Coral bleaching on the Great Barrier Reef is “major and significant”, federal Environment Minister Greg Hunt says.
Mr Hunt was commenting after he received his latest briefing from the Reef 2050 Independent Expert Panel about the current bleaching.
The Minister’s comments come as prominent naturalist Sir David Attenborough declared the reef to be in “grave danger”.
“The event is still unfolding and the full extent and severity of bleaching may take several weeks to manifest,” Mr Hunt said.
He said the most severe bleaching had been observed between Cape York and Cooktown on the far northern part of the reef.
It has increased between Cooktown and Tully with moderate to severe bleaching listed.
“If major disturbances such as bleaching events occur more regularly, this will affect the reef’s ability to recover,” Mr Hunt said.
Coral bleaching occurs due to increases in water temperature.
Bleaching can kill or stunt the recovery of the coral.
‘Twin perils threaten its very existence’
In a documentary being aired on the ABC this weekend, Sir David said while the reef had proven itself to be resilient, it was in “grave danger”.
“The twin perils brought by climate change, an increase in the temperature of the ocean and in its acidity threaten its very existence,” Sir David said.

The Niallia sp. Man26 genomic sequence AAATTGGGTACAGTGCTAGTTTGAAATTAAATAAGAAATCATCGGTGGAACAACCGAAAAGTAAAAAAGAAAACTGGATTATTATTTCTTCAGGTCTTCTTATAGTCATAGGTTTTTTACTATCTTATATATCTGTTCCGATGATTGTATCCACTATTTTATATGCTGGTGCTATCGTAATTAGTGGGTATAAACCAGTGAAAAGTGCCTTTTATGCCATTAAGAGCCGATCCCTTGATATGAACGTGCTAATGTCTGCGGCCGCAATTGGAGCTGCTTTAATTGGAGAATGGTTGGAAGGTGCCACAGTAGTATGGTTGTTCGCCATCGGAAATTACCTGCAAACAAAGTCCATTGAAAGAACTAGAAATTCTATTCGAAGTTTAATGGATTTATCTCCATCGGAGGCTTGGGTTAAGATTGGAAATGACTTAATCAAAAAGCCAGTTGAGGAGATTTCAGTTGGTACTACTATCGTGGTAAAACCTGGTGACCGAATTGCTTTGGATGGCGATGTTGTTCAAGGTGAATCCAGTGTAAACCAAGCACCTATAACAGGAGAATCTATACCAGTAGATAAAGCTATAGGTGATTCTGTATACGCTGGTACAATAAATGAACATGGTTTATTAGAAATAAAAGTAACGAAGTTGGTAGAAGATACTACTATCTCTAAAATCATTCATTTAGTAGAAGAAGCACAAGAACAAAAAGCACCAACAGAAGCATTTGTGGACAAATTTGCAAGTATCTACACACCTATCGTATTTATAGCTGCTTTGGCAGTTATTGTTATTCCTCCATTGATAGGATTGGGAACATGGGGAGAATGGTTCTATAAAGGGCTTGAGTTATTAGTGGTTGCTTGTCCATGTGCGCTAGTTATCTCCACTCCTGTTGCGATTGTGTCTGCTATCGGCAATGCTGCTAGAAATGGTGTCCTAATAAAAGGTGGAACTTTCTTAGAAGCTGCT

“Do we really care so little about the Earth on which we live that we don’t wish to protect one of its greatest wonders from the consequences of our behaviour.”
The Great Barrier Reef Marine Park Authority is expected to release an update on the state of the reef in coming days.
Australian Institute of Marine Science chief executive John Gunn said while there had been bleaching across the northern reef, there has been some growth elsewhere.
“In the south, we’ve seen an almost doubling in the amount of coral that we last saw in 2012,” Mr Gunn said.
“From a really low base, it’s the worst conditions for the reef previously but it has rebounded quite excitingly.
“The centre of the reef has rebounded as well.”
But Mr Gunn said coral cover had dropped across northern sections of the reef.
“Largely we can see this is the result, as in 2012, of storms, bleaching and crown of thorns that are the primary killers of the Great Barrier Reef,” he said.